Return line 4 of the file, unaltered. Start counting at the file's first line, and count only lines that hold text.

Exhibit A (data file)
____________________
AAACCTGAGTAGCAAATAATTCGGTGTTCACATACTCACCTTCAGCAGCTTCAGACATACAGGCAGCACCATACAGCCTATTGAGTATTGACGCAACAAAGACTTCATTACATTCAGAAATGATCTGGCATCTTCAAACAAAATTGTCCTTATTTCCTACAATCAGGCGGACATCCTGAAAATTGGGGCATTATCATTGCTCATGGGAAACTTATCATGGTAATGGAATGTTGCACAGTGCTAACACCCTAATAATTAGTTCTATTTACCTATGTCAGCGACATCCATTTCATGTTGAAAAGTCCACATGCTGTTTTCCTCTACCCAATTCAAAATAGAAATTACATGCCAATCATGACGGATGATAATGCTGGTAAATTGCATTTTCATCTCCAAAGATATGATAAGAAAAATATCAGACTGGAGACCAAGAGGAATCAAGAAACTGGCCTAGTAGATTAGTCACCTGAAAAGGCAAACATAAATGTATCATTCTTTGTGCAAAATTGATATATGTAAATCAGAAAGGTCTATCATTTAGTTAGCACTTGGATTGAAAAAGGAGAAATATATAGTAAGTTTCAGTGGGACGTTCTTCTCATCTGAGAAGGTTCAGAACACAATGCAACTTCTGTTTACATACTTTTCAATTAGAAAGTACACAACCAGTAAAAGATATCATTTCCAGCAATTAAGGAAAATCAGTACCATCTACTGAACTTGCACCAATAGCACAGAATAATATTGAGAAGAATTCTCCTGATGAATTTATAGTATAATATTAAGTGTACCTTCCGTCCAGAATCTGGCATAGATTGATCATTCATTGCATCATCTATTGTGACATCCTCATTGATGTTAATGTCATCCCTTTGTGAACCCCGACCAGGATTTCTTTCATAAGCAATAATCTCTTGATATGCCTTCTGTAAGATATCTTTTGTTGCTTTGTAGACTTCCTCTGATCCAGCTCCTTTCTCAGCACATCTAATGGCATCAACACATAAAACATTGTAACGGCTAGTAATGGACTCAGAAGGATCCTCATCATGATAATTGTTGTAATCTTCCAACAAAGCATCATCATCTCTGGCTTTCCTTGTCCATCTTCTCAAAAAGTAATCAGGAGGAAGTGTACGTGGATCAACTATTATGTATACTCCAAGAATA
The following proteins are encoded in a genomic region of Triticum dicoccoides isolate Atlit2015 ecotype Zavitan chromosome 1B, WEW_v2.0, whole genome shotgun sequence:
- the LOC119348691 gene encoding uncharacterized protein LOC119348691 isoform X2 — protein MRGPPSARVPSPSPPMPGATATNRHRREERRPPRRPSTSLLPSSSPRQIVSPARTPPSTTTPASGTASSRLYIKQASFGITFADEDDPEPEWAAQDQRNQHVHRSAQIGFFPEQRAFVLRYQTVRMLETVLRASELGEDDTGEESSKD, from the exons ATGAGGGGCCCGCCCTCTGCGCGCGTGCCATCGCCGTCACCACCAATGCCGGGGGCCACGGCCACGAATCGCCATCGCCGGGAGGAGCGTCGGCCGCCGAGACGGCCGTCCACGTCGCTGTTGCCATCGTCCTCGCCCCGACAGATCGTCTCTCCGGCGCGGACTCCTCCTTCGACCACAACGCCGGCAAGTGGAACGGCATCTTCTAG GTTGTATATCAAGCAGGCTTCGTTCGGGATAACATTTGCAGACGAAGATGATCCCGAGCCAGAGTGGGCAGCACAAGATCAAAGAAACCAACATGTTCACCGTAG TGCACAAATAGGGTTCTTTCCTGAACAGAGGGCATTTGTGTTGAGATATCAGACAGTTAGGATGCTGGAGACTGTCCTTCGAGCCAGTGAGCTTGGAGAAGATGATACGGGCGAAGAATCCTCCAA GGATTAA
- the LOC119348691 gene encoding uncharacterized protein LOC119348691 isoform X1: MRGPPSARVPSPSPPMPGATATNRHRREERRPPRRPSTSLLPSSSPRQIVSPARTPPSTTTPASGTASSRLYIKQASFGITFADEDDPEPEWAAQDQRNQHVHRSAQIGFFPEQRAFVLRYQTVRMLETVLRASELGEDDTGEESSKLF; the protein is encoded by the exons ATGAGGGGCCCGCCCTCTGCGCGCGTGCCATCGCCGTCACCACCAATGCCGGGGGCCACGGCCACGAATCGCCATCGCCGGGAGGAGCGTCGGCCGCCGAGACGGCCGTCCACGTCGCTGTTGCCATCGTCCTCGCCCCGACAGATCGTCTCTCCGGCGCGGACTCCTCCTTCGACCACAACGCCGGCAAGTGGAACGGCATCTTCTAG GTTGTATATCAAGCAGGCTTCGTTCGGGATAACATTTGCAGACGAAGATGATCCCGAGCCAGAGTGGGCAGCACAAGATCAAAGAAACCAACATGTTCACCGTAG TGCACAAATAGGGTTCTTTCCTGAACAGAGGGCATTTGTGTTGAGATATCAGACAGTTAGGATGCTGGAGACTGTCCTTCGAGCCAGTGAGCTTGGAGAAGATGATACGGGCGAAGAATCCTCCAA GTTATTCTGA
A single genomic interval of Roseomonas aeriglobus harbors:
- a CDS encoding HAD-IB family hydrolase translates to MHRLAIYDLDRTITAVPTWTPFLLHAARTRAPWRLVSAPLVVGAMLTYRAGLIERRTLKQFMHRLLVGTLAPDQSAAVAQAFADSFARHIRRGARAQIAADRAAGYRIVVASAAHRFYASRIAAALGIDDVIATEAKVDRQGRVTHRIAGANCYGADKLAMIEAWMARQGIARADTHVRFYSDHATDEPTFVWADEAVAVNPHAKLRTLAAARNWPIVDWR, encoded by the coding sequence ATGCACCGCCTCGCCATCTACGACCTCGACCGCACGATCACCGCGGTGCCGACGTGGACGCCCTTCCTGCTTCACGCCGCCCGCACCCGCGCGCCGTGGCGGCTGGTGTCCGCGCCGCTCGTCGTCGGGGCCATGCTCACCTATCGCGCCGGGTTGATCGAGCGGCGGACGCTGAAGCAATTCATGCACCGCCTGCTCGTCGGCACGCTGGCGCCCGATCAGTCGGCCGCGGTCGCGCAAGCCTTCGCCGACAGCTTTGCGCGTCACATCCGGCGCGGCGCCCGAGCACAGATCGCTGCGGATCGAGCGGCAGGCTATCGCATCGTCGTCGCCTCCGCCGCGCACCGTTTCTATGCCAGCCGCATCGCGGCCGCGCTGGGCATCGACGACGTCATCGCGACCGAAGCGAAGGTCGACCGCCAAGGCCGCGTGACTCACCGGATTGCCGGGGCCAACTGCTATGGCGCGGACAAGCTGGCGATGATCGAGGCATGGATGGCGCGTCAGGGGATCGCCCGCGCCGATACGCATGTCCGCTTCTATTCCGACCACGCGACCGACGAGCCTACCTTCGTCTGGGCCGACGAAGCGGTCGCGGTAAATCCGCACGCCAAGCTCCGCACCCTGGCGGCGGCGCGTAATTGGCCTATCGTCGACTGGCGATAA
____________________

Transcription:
- the LOC119348691 gene encoding uncharacterized protein LOC119348691 isoform X1: MRGPPSARVPSPSPPMPGATATNRHRREERRPPRRPSTSLLPSSSPRQIVSPARTPPSTTTPASGTASSRLYIKQASFGITFADEDDPEPEWAAQDQRNQHVHRSAQIGFFPEQRAFVLRYQTVRMLETVLRASELGEDDTGEESSKLF; the protein is encoded by the exons ATGAGGGGCCCGCCCTCTGCGCGCGTGCCATCGCCGTCACCACCAATGCCGGGGGCCACGGCCACGAATCGCCATCGCCGGGAGGAGCGTCGGCCGCCGAGACGGCCGTCCACGTCGCTGTTGCCATCGTCCTCGCCCCGACAGATCGTCTCTCCGGCGCGGACTCCTCCTTCGACCACAACGCCGGCAAGTGGAACGGCATCTTCTAG GTTGTATATCAAGCAGGCTTCGTTCGGGATAACATTTGCAGACGAAGATGATCCCGAGCCAGAGTGGGCAGCACAAGATCAAAGAAACCAACATGTTCACCGTAG TGCACAAATAGGGTTCTTTCCTGAACAGAGGGCATTTGTGTTGAGATATCAGACAGTTAGGATGCTGGAGACTGTCCTTCGAGCCAGTGAGCTTGGAGAAGATGATACGGGCGAAGAATCCTCCAA GTTATTCTGA